Mesa of Lost Women

April 3, 2011 at 9:22 pm (5 Heads, Mesa of Lost Women) (, , , , , , , )

Mesa of Lost Women – 1953 – United States

Mesa of Lost Women is a classically absurd B flick in the incomprehensible style of Ed Wood or Coleman Francis (Beast of Yucca Flats, Red Zone Cuba). Likely cobbled together from two incomplete films, it’s confusing and incredible. But like other patchwork flicks (They Saved Hitler’s Brain, Blood of Ghastly Horror), Mesa of Lost Women displays great creativity despite limitations.

A man and woman stumble through Muerto Desert (“The Desert of Death”) while verbose narration drones for ten minutes. The narration is reminiscent of The Beast of Yucca Flats but more forceful and menacing, occasionally channeling James Earl Jones. The wanderers find civilization and initiate a logically impossible flashback that is not from their perspective. Crazed scientist Dr. Aranya (“That’s Spanish for spider!”) engineers a giant telepathic tarantula, plus beautiful and deadly spider-women (looking mostly normal) and spider-men (looking like dwarves).

After another scientist refuses to help, Dr. Aranya injects him, warping his mind until his is a doddering simpleton who ends up institutionalized. But soon the simpleton escapes, hijacking a plane and making hostages of a rich couple, their handsome pilot, and their Asian butler (the butler is Aranya’s crony—a plot fragment never developed). Inadvertently, the plane crashes by Aranya’s mesa-top laboratory. The passengers are stalked through the jungle (?) by spider-folk until the simpleton blows up Aranya’s lab in a moment of lucidity. Rounding it out is a romance subplot that develops to fruition in (literally) five minutes.

Most striking is Mesa of Lost Women’s lack of believability. Events happen for plot convenience, or sometimes no reason at all, and motivations and emotions are unclear. For instance, the simpleton (with a pistol from nowhere) hijacks a plane because he’s crazy and feels like flying. After explaining that the plane has engine trouble and will surely crash, the hijackees go along anyway, never fighting back despite hundreds of opportunities (including as the simpleton sleeps). Nor do they seem scared or concerned. Meanwhile, Sinister Oriental Butler looks sly, insinuating he is in some way responsible, but there is no evidence or purpose to it. The characters toddle about, never impacting the events unfolding around them.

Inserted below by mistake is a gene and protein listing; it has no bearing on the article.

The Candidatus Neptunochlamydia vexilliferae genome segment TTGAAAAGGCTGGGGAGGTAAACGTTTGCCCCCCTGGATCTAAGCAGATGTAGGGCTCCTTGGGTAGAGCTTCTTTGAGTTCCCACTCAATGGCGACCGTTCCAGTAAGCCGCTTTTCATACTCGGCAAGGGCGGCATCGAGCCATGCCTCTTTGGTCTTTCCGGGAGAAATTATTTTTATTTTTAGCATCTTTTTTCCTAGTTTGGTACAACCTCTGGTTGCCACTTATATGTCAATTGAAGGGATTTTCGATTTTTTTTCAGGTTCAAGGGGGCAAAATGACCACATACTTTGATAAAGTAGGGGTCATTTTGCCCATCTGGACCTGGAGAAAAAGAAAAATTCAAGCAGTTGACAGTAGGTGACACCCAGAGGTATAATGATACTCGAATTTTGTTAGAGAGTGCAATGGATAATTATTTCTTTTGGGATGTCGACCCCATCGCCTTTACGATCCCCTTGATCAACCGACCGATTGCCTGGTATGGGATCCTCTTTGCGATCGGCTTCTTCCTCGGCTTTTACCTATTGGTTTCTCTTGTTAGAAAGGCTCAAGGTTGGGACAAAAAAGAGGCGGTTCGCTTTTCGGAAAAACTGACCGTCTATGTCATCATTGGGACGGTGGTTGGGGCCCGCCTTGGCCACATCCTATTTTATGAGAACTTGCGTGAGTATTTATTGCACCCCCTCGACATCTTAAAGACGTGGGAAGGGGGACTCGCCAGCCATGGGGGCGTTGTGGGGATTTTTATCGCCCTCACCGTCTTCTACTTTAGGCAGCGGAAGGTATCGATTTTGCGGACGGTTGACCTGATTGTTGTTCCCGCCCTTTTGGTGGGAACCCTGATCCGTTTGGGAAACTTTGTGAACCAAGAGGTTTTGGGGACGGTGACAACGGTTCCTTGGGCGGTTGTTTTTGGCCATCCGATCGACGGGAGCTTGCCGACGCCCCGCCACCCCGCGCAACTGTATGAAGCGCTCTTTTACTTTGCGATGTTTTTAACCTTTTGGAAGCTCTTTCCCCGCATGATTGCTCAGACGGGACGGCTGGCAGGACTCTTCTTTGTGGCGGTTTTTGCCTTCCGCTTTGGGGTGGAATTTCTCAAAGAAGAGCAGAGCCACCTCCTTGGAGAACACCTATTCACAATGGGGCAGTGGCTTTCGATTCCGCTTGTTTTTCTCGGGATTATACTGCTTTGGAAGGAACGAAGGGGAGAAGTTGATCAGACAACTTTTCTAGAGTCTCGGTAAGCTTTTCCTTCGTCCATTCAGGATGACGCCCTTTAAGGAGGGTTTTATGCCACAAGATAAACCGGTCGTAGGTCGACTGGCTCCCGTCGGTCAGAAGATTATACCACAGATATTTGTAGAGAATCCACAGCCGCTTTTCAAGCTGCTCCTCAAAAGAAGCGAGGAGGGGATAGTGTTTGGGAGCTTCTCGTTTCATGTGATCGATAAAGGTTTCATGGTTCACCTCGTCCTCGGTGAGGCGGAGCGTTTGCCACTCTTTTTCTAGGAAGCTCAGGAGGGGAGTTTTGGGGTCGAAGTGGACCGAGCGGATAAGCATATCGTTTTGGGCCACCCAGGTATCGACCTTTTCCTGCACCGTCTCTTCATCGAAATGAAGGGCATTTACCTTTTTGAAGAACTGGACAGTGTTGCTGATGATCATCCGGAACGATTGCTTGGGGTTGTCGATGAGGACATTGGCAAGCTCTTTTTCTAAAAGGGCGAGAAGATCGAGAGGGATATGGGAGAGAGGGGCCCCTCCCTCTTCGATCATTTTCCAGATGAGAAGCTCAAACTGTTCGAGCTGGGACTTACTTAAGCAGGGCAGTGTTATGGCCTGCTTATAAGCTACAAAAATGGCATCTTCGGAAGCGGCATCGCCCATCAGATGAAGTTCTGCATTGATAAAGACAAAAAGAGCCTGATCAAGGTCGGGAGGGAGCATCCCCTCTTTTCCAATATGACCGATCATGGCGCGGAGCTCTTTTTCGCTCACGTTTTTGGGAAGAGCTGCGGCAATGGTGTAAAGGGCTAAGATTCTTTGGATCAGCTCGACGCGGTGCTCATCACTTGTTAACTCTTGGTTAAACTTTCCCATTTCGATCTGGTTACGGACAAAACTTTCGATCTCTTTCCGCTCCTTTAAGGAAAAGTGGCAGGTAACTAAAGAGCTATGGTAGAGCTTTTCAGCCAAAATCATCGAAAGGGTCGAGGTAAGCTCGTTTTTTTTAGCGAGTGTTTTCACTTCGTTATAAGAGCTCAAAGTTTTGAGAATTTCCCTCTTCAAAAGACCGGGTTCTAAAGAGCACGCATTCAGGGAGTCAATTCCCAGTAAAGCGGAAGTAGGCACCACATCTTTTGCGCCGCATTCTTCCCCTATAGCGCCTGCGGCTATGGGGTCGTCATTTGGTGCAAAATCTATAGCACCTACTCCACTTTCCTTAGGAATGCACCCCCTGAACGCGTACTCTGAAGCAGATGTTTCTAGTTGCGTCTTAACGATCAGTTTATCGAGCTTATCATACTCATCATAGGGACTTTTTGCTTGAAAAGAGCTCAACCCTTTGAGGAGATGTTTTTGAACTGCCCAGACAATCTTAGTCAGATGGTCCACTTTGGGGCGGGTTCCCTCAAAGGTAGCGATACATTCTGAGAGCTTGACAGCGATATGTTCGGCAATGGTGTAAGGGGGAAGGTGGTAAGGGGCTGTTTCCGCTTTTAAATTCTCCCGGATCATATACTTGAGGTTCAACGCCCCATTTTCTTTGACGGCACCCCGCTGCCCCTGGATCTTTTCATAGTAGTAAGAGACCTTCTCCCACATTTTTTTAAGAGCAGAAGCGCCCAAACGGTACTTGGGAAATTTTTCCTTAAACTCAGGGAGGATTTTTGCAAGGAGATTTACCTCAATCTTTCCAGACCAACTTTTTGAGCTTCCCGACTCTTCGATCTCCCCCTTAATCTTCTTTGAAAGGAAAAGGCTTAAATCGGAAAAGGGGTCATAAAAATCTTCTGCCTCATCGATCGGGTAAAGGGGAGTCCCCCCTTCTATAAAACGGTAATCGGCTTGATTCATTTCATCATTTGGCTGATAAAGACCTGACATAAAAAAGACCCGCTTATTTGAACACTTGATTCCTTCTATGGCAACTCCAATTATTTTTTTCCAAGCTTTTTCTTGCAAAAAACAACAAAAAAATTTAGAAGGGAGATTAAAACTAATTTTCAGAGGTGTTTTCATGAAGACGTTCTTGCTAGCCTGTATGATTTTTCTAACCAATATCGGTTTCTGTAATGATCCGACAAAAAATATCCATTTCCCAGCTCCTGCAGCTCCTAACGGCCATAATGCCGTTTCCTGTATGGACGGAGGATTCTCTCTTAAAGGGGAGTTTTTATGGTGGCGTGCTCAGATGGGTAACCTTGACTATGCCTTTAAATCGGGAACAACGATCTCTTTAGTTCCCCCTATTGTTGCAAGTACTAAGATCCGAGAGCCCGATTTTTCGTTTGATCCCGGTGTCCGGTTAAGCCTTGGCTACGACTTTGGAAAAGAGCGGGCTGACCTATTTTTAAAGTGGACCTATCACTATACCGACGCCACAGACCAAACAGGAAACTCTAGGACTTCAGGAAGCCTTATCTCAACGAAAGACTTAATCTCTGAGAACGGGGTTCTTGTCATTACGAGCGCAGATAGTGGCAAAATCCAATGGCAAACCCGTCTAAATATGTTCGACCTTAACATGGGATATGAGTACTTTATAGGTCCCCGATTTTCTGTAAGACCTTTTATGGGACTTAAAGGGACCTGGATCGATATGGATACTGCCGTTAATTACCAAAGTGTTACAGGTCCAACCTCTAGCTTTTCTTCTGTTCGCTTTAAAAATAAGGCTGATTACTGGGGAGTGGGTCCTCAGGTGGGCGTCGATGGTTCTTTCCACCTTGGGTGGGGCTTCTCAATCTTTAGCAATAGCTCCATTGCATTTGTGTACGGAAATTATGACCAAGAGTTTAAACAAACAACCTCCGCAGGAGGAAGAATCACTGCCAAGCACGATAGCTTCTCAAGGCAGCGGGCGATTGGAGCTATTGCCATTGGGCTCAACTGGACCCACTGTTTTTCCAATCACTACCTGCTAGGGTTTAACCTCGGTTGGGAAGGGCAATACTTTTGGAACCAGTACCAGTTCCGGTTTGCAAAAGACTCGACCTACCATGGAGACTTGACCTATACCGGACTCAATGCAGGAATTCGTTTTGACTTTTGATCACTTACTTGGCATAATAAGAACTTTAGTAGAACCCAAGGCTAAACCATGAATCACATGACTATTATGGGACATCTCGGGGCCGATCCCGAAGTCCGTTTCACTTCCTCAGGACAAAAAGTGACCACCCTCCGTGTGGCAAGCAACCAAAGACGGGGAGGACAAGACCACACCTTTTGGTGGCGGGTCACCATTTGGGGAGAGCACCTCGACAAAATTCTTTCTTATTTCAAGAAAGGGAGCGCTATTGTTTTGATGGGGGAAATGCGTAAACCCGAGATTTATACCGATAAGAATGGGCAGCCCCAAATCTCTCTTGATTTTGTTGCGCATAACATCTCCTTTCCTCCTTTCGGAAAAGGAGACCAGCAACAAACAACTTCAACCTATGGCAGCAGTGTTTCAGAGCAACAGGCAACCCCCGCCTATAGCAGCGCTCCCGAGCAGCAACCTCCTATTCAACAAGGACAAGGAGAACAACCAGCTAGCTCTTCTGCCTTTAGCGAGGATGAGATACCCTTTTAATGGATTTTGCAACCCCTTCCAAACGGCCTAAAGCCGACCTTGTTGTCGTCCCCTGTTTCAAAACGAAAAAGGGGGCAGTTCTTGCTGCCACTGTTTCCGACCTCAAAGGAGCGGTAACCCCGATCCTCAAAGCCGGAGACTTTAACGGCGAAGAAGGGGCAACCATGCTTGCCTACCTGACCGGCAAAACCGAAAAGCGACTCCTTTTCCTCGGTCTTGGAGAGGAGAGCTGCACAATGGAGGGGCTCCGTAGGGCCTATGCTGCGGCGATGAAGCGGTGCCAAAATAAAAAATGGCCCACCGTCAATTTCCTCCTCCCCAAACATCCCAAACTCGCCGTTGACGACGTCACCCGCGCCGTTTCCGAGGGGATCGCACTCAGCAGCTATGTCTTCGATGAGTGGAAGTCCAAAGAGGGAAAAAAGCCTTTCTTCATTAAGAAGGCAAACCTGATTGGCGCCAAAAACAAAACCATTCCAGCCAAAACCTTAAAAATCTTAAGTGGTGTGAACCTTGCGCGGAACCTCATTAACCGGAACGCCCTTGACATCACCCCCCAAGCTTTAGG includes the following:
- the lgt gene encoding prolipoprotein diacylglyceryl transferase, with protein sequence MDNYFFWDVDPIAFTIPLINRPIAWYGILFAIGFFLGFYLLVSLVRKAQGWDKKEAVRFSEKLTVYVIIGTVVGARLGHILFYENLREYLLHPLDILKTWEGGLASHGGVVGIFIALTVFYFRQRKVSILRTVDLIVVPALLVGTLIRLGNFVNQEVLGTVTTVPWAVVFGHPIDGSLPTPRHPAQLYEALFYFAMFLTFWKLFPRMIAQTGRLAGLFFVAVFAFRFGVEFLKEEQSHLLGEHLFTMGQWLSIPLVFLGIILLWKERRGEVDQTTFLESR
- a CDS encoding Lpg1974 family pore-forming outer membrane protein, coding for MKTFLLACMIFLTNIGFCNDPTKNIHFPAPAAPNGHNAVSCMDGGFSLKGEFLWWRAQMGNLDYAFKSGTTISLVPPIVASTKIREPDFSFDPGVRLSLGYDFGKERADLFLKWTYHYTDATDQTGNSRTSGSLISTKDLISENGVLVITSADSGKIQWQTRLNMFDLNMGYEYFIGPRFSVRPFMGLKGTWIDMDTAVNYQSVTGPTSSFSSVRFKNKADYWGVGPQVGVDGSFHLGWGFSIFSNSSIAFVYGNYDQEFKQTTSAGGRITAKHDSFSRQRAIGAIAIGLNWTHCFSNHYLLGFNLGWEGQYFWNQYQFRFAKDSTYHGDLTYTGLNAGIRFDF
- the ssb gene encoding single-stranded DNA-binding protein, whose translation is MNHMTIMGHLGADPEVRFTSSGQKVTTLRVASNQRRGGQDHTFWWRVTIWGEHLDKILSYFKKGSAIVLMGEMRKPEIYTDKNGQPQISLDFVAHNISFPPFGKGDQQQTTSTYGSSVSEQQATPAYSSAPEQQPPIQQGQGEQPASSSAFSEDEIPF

Every aspect of Mesa of Lost Women is similarly jumbled. The plot is a chain of non sequiturs and the messy editing contains no establishing shots. Numerous close-ups are probably compensating for bad coverage or significant rewriting, but mostly it’s just ignorance on the part of the insane creators. Filmmakers seeking to intentionally disorient their audience can find pointers here.

Thankfully (unlike Coleman Francis’ half-assery), Mesa of Lost Women is interesting due to outrageous weirdness. The lazy-eyed Dr. Aranya dotes on his spider-babes as they prowl about in ridiculous wigs. One spider-woman performs a seductive dance in which she eventually sits and scoots around the floor. The heroes (or approximation thereof) are clichés, but hilariously clueless, spouting endless inane and inappropriate dialogue. And the simpleton’s actor is abominable with serious lines, but handles deranged babbling marvelously. Also, don’t miss the trick collapsible cup he totes around to drink from.

Mesa of Lost Women’s Mexican location is well utilized with dusty and rugged sets. Likewise, the soundtrack (mimicking Mexican folk music) is cool (apparently reused in Ed Wood’s Jailbait). Don’t misunderstand me: Mesa of Lost Women is crap. But it’s imaginative and fun, like the better of Ed Wood’s flicks. I sense that Mesa’s makers wanted to do good and got lost. If you try to take it seriously, you’ll find it’s occasionally creative. If not, it’s at least amusing.

Score: 5/10 Shrunken Heads. Campy schlock to rival the best.

Michael Weldon’s always informative Psychotronic Video Guide says this about Mesa of Lost Women director Ron Ormond:

“The Ormond Organization was Ron Ormond, an Italian-American former stage magician, his wife June, a former vaudeville comedy dancer and, later on, their son Tim. Ormond had directed ‘a dozen’ Lash LaRue westerns, some musicals, and several early 50s movies with Jackie Coogan (including Mesa of Lost Women). After a break, when the Ormonds, among other things, took The Three Stooges on tour, they turned to exploitation movies like Untamed Mistress, about a woman’s relationship with a gorilla. They made three 60s country movies in Nashville—The Girl from Tobacco Road, Forty Acre Feud, and the musical White Lightning Road. Many of their movies include the same simple repetitive flamenco guitar music (also used in Ed Wood’s Jail Bait) and disorienting harmonica duets. By the 70s, (after Ron had been born again) they made amazing Baptist religious movies like The Burning Hell and The Grim Reaper (featuring Dr. Jerry Falwall!). Ron died in 1981 but his grown-up son Tim made The Second Coming.”

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